Adjusting for intense exercise

#1

I recently rejoined a weekly pickup basketball game and have had trouble keeping my BG high enough the past couple of weeks. Last week, I suspended basal about an hour before the game and ate a big bowl of cereal about 50 minutes prior to the game, blousing 10 units, which is about half of what I would normally bolus for that meal. My BG was about 130 and heading up when I started playing, but after the first game (usually play 3-4 games over the course of 90 minutes to two hours), my BG had dropped below 100 (I wear a Dexcom G5). I drank most of a bottle of Gatorade (32 grams of sugar) and ate several cookies. After the next game, I was down in the 80s. I popped a few sugar tabs, and after the final game, I was at 78 and decided I should probably not play another game. Soon after I quit exercising, my BG began to rise. I resumed my basal and my BG continued to rise, hitting close to 200 even after a couple of boluses of around 2 units each. I’m not sure what is happening here. Is it possible that my body is not processing the carbs once I begin the intense exercise, or am I just eating too soon before my workout? Should I suspend my basal earlier to get insulin out of my system sooner? I’m looking for some tips from those who might have figured this out already.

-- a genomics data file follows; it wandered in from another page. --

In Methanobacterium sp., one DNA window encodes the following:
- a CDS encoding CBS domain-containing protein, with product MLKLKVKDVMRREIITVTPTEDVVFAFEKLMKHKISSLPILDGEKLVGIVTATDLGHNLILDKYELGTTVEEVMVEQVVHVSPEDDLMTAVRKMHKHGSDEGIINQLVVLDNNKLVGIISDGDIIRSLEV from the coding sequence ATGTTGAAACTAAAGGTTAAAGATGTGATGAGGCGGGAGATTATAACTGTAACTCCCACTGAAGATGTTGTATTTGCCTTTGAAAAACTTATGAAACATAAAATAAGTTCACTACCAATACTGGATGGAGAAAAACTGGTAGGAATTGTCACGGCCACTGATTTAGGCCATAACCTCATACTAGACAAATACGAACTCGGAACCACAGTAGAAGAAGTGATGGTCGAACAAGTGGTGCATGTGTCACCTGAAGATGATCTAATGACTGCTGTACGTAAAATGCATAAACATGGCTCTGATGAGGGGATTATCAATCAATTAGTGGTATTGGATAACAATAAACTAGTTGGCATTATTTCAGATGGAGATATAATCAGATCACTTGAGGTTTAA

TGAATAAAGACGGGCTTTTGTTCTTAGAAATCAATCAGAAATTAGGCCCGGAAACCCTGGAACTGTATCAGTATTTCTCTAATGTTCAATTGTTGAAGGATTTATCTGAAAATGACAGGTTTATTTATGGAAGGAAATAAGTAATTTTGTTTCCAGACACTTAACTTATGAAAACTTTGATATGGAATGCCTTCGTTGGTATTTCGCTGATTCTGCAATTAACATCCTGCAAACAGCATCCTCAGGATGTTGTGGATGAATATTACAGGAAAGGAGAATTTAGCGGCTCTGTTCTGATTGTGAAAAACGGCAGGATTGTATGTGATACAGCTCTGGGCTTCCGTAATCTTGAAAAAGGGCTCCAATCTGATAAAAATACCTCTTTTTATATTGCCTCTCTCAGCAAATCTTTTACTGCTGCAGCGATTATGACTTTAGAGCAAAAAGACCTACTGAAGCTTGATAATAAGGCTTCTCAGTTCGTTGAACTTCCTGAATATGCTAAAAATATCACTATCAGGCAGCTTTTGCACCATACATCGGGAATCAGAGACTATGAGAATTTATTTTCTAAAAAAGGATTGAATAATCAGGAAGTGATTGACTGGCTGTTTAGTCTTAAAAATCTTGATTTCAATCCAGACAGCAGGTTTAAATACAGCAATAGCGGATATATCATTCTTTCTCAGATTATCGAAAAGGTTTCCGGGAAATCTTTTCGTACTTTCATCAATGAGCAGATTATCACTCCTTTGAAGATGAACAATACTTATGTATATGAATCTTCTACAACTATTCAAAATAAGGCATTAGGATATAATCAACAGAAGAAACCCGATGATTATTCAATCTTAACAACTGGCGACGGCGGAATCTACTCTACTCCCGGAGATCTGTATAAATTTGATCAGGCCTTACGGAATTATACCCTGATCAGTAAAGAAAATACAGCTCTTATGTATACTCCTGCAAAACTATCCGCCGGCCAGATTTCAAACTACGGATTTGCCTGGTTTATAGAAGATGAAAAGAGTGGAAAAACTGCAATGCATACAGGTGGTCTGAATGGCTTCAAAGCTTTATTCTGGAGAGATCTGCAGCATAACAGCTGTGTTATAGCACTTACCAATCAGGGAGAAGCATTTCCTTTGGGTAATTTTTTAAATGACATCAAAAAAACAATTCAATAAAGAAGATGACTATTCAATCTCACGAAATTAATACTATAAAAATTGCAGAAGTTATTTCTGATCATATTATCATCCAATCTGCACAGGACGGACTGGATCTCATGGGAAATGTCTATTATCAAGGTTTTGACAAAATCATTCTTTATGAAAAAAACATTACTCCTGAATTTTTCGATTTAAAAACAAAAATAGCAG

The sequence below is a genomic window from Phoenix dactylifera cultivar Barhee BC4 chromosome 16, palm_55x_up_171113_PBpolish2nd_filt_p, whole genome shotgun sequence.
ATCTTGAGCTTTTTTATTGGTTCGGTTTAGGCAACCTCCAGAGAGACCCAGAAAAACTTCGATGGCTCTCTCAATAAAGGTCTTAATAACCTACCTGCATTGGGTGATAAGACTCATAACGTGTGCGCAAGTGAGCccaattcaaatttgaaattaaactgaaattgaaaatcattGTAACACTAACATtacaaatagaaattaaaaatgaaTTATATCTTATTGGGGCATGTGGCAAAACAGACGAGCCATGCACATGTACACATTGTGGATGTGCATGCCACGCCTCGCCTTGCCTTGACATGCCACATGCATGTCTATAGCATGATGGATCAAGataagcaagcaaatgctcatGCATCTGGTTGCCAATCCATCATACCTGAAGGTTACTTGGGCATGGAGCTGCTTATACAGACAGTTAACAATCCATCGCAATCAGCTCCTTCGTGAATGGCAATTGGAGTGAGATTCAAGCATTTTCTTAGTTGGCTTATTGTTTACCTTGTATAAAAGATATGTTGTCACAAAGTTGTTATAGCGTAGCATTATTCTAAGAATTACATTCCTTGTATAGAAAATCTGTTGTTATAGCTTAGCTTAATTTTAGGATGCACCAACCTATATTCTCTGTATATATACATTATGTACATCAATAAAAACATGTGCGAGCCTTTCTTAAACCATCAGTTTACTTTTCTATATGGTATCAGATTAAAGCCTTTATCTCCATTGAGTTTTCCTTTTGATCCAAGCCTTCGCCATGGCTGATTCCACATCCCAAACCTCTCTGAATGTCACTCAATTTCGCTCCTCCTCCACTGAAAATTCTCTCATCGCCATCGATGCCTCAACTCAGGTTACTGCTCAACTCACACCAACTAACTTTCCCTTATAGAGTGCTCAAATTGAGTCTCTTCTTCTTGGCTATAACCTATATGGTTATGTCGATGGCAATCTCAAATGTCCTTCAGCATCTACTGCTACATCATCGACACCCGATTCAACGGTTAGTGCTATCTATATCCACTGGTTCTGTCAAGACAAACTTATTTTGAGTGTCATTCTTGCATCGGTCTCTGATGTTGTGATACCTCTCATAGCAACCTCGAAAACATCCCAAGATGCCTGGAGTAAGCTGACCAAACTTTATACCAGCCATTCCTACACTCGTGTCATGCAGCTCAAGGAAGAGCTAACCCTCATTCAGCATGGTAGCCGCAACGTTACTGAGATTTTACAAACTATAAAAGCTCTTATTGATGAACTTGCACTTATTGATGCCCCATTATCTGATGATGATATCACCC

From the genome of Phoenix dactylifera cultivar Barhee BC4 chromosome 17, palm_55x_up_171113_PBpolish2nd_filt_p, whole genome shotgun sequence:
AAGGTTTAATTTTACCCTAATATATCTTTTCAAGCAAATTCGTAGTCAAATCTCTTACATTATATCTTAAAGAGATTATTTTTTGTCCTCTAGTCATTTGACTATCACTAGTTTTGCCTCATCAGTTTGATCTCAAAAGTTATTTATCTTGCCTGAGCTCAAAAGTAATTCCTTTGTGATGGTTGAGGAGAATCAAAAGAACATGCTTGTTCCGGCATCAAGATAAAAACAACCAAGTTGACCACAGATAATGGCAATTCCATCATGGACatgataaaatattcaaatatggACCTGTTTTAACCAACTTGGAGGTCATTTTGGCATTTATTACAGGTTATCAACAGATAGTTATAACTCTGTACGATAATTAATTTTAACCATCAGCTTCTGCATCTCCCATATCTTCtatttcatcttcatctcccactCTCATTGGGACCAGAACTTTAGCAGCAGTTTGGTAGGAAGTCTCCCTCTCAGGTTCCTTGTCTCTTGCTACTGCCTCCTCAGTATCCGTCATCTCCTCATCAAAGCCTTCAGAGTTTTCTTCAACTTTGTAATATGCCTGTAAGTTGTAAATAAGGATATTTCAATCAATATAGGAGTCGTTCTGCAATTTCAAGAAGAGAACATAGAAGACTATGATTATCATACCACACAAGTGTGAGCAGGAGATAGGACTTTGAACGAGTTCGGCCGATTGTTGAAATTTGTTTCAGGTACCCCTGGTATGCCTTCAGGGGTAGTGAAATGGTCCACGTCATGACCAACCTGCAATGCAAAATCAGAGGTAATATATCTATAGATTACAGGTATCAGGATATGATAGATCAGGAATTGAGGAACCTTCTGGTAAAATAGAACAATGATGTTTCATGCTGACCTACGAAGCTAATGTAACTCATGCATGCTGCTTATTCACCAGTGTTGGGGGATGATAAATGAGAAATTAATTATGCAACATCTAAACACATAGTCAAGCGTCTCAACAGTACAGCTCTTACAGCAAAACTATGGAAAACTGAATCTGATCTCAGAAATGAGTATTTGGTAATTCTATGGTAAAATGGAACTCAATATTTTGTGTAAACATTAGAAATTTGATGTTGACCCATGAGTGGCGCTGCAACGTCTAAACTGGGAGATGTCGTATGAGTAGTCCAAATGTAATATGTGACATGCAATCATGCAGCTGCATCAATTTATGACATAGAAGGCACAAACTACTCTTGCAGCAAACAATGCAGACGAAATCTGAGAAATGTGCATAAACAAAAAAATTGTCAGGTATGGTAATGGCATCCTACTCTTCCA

#2

Yes, that is part of it. Your digestion will slow down a lot when you are exercising intensely.

The other part of what you are seeing is that you had a bunch of IOB during the games. The IOB from your meal bolus, plus the fact that your body is not processing the food as quickly means you see the drops during the game. Once you stop playing, all the carbs catch up with you, plus the fact that you have suspended your basal means you see a spike afterwards.

I’d suggest not having the meal so close to the game. Try to give it a few hours at least before you play. And then cut your basal a bit before and treat the dropping BG as needed.